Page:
Quadrilaterals-Activity-Mid-point theorem
Objectives
- To guide and facilitate student exploration of the properties of triangles, specifically – a segment connecting mid-points of two sides of a triangle will be parallel to the third side and its length will be half of the third side.
- To introduce theorems associated with triangles
- To demonstrate the steps of logical proof and the processes
- Understand properties of triangles
Estimated Time
One period
Prerequisites/Instructions, prior preparations, if any
An understanding of the basic elements of geometry. Students are familiar with angles and parallel lines, and have been introduced to the concepts of parallelogram
Materials/ Resources needed
Digital - Computer, Geogebra application, projector. Geogebra files- Mid-point theorem1.ggb and Mid-point theorem2.ggb
Non digital - worksheet and pencil.
Process (How to do the activity)
Work sheet
Each group member will construct on her / his notebook, using pencil, scale, protractor, and compass a triangle, with the measures provided. You can make chits that have triangle measures. You can even repeat them. For a group give the following. One acute. One obtuse. One equilateral. One isosceles. One right. Provide only measures, for e.g.
- Draw a triangle with following measures - BC = 6 cms, AC = 7 cms, AB = 8 cms (BC as the base)
- Draw a triangle with following measures BC = 8 cms, angle B = 110, AB = 6 cms (BC as the base)
- Draw a triangle with following measures BC = 10 cms, angle B = 60, angle C = 60 (BC as the base)
- Draw a triangle with following measures BC = 12 cms, angle B = 90, AC = 13 cms (BC as the base)
- Draw a triangle with following measures BC = 8 cms, angle B = 40, angle C = 40 (BC as the base)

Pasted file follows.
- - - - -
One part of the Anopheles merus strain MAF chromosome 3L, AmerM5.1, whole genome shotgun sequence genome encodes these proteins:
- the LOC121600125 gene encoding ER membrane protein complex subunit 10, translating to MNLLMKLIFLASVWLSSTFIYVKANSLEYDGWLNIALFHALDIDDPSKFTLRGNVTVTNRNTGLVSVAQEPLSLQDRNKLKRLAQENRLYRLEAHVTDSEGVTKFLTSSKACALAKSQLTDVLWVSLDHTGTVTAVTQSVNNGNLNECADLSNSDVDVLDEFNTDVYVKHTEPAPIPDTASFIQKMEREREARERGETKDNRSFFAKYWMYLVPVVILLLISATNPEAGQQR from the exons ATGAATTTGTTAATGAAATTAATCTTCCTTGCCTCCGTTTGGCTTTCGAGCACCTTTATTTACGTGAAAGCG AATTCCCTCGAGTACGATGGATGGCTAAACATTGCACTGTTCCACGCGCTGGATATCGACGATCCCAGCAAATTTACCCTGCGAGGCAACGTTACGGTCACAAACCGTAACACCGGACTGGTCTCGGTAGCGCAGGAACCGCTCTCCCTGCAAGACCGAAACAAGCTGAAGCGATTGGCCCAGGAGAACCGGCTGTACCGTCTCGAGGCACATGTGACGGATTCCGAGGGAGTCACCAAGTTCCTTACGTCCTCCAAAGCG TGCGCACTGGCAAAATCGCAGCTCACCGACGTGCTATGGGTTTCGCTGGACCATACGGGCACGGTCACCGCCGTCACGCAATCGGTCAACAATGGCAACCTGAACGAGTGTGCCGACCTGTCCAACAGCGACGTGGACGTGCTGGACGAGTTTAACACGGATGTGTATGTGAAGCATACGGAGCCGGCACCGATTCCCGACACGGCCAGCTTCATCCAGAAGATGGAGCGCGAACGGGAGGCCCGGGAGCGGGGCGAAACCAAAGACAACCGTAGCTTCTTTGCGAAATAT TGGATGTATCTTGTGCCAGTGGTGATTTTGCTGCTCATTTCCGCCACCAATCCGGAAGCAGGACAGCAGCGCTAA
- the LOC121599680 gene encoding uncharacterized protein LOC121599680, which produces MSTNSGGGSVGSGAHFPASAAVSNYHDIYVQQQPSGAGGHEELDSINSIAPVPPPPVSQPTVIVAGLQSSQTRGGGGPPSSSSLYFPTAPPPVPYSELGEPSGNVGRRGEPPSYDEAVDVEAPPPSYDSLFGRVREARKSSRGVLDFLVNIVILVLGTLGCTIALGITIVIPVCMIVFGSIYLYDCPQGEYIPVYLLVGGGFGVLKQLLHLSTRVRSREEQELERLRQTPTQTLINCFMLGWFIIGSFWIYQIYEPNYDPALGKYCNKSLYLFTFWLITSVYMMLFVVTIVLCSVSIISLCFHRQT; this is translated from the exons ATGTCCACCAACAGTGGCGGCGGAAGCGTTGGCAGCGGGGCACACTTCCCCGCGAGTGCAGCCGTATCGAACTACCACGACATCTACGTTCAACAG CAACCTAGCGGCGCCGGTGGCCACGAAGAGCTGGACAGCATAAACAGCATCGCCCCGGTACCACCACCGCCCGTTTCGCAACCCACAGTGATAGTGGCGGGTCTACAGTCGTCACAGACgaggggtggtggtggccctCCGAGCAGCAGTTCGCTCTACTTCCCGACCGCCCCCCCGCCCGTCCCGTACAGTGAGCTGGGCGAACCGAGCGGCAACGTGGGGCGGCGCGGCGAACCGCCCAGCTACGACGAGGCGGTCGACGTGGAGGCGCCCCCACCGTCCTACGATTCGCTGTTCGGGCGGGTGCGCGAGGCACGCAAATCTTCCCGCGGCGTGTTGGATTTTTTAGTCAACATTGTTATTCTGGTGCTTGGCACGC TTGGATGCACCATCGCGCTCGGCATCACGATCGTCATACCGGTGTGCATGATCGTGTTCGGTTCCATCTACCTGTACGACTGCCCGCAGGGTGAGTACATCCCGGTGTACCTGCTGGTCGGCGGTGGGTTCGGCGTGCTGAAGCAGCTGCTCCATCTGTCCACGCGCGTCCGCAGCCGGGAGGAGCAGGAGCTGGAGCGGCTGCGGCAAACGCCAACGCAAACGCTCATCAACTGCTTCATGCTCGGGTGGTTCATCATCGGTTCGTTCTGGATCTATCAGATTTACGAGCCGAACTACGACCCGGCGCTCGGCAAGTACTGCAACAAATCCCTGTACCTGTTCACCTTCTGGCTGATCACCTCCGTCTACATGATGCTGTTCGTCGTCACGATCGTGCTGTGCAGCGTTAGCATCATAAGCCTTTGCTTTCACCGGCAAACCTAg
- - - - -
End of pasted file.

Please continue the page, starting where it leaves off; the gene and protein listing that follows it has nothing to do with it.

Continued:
- Draw a triangle with following measures BC = 6 cms, angle B = 110, AB = 5 cms (BC as the base)
- Draw a triangle with following measures BC = 8 cms, angle B = 60, angle C = 40 (BC as the base)
Each group gets this set and each member picks one chit and makes a sketch
- Students should plot the mid-point of two sides (Segment AB, and AC, as D and E) and connect these with a line segment (Join these mid-points D and E. Label it Segment DE). Show Mid-point theorem1.ggb step by step.
- They should measure the length of this segment DE and length of the third side BC and check if there is any relationship. They should measure the angles formed at the two vertices B and C connecting the third side, with the two angles formed on the two mid-points, D and E. For this each student will make three tables, each table will have the following columns -
- Table for vertex A + Sides from the vertex, Third side, Midpoint segment name, midpoint segment length, comparison with the side length.
- Angle formed at midpoint 1, angle at vertex B, the angle at vertex C (students should name the angle and measure). Each student completes it for each vertex.
Vertex | Base | Length of base | Length of side 1 | Length of side 2 | Length of segment connecting mid-points | Relationship between 5 and 6 | Angle at vertex 2 | Angle at vertex 3 | Angle at D | Angle at E | Relationship between 8 and 10, 9 and 11 |
1 | 2 | 3 | 4 | 5 | 6 | 7 | 8 | 9 | 10 | 11 | 12 |
A | BC | AC= | AB= | DE= | |||||||
B | AC | BC= | AB= | DE= | |||||||
C | AB | BC= | AC= | DE= |
- Ask them to see if there is any relationship between the two segment lengths and the measures of the two pairs of angles.
- Ask them if these relationships are true across different constructions. Can they look at the observations and state it as a rule or a statement
- Tell students that we will use properties of parallel lines and parallelogram for this proof (to help them get into the thinking about the process of deduction, required in proving theorems).
- Prove the theorem, using Mid-point theorem2.ggb (students can follow the demonstration through Geogebra and also write the steps in their book, relating to the triangle that they have drawn)
- In △ ABC, D and E are the midpoints of sides AB and AC respectively. D and E are joined.
- Given: AD = DB and AE = EC. To Prove: DE ∥∥ BC and DE = 1/2 BC.
- Construction: Extend line segment DE to F such that DE = EF. Draw segment CF.
- Proof: In △ ADE and △ CFE AE = EC (given)
- ∠AED = ∠CEF (vertically opposite angles)
- DE = EF (construction)
- Hence △ ADE ≅ △ CFE by SAS congruence rule.
- Therefore, ∠ADE = ∠CFE (by CPCT) and ∠DAE = ∠FCE (by CPCT) AD = CF (by CPCT).
- ∠ADE and ∠CFE are alternate interior angles,
- (AB and CF are 2 lines intersected by transversal DF).
- ∠DAE and ∠FCE are alternate interior angles,
- (AB and CF are 2 lines intersected by transversal AC).
- Therefore, AB ∥∥ CF. So - BD ∥∥ CF.
- BD = CF (since AD = BD and it is proved above that AD = CF).
- Thus, BDFC is a parallelogram.
- By the properties of parallelogram, we have DF ∥∥ BC DF = BC DE ∥∥ BC.
- DE = 1/2BC (DE = EF by construction)